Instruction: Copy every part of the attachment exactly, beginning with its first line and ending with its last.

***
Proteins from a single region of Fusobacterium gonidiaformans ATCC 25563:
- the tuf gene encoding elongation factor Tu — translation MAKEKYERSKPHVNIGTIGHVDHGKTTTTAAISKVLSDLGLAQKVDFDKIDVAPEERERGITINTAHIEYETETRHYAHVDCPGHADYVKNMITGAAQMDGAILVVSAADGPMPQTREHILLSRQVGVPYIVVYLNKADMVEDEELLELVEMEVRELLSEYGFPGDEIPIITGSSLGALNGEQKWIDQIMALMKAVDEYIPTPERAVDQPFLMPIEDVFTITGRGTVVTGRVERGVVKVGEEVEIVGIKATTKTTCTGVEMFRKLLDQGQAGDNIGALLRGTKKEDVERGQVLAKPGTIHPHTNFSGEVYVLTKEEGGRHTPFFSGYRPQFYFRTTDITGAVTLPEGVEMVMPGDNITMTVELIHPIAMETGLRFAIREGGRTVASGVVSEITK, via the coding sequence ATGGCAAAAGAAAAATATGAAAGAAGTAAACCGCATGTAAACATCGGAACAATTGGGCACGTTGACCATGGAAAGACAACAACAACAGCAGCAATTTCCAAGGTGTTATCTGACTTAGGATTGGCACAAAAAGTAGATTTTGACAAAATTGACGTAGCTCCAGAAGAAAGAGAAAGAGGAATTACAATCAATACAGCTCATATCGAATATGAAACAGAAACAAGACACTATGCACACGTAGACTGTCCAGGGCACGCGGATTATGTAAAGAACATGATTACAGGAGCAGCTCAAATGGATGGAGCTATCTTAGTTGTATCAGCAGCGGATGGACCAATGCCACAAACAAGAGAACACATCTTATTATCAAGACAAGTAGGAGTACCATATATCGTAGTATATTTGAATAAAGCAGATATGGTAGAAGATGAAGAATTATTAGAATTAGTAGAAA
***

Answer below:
Proteins from a single region of Fusobacterium gonidiaformans ATCC 25563:
- the tuf gene encoding elongation factor Tu — translation MAKEKYERSKPHVNIGTIGHVDHGKTTTTAAISKVLSDLGLAQKVDFDKIDVAPEERERGITINTAHIEYETETRHYAHVDCPGHADYVKNMITGAAQMDGAILVVSAADGPMPQTREHILLSRQVGVPYIVVYLNKADMVEDEELLELVEMEVRELLSEYGFPGDEIPIITGSSLGALNGEQKWIDQIMALMKAVDEYIPTPERAVDQPFLMPIEDVFTITGRGTVVTGRVERGVVKVGEEVEIVGIKATTKTTCTGVEMFRKLLDQGQAGDNIGALLRGTKKEDVERGQVLAKPGTIHPHTNFSGEVYVLTKEEGGRHTPFFSGYRPQFYFRTTDITGAVTLPEGVEMVMPGDNITMTVELIHPIAMETGLRFAIREGGRTVASGVVSEITK, via the coding sequence ATGGCAAAAGAAAAATATGAAAGAAGTAAACCGCATGTAAACATCGGAACAATTGGGCACGTTGACCATGGAAAGACAACAACAACAGCAGCAATTTCCAAGGTGTTATCTGACTTAGGATTGGCACAAAAAGTAGATTTTGACAAAATTGACGTAGCTCCAGAAGAAAGAGAAAGAGGAATTACAATCAATACAGCTCATATCGAATATGAAACAGAAACAAGACACTATGCACACGTAGACTGTCCAGGGCACGCGGATTATGTAAAGAACATGATTACAGGAGCAGCTCAAATGGATGGAGCTATCTTAGTTGTATCAGCAGCGGATGGACCAATGCCACAAACAAGAGAACACATCTTATTATCAAGACAAGTAGGAGTACCATATATCGTAGTATATTTGAATAAAGCAGATATGGTAGAAGATGAAGAATTATTAGAATTAGTAGAAA